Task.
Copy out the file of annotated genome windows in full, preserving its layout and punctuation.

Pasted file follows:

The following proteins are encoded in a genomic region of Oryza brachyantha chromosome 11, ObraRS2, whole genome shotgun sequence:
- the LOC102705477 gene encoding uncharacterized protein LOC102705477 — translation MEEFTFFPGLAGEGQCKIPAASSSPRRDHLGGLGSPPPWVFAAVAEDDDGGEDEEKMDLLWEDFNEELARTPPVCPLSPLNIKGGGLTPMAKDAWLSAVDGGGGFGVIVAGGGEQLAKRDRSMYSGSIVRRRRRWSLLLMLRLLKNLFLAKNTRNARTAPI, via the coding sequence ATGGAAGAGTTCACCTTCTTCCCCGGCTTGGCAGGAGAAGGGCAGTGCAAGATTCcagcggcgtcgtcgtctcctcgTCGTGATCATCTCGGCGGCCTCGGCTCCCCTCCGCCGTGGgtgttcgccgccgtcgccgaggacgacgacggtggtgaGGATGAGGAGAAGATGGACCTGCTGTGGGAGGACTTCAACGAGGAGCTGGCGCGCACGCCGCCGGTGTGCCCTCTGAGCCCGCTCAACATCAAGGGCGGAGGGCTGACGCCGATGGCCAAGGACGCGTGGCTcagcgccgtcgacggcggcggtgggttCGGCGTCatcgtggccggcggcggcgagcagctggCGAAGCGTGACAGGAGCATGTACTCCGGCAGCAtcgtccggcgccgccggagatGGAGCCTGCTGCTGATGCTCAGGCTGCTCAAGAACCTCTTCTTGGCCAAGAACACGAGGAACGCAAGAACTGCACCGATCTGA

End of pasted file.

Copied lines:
The following proteins are encoded in a genomic region of Oryza brachyantha chromosome 11, ObraRS2, whole genome shotgun sequence:
- the LOC102705477 gene encoding uncharacterized protein LOC102705477 — translation MEEFTFFPGLAGEGQCKIPAASSSPRRDHLGGLGSPPPWVFAAVAEDDDGGEDEEKMDLLWEDFNEELARTPPVCPLSPLNIKGGGLTPMAKDAWLSAVDGGGGFGVIVAGGGEQLAKRDRSMYSGSIVRRRRRWSLLLMLRLLKNLFLAKNTRNARTAPI, via the coding sequence ATGGAAGAGTTCACCTTCTTCCCCGGCTTGGCAGGAGAAGGGCAGTGCAAGATTCcagcggcgtcgtcgtctcctcgTCGTGATCATCTCGGCGGCCTCGGCTCCCCTCCGCCGTGGgtgttcgccgccgtcgccgaggacgacgacggtggtgaGGATGAGGAGAAGATGGACCTGCTGTGGGAGGACTTCAACGAGGAGCTGGCGCGCACGCCGCCGGTGTGCCCTCTGAGCCCGCTCAACATCAAGGGCGGAGGGCTGACGCCGATGGCCAAGGACGCGTGGCTcagcgccgtcgacggcggcggtgggttCGGCGTCatcgtggccggcggcggcgagcagctggCGAAGCGTGACAGGAGCATGTACTCCGGCAGCAtcgtccggcgccgccggagatGGAGCCTGCTGCTGATGCTCAGGCTGCTCAAGAACCTCTTCTTGGCCAAGAACACGAGGAACGCAAGAACTGCACCGATCTGA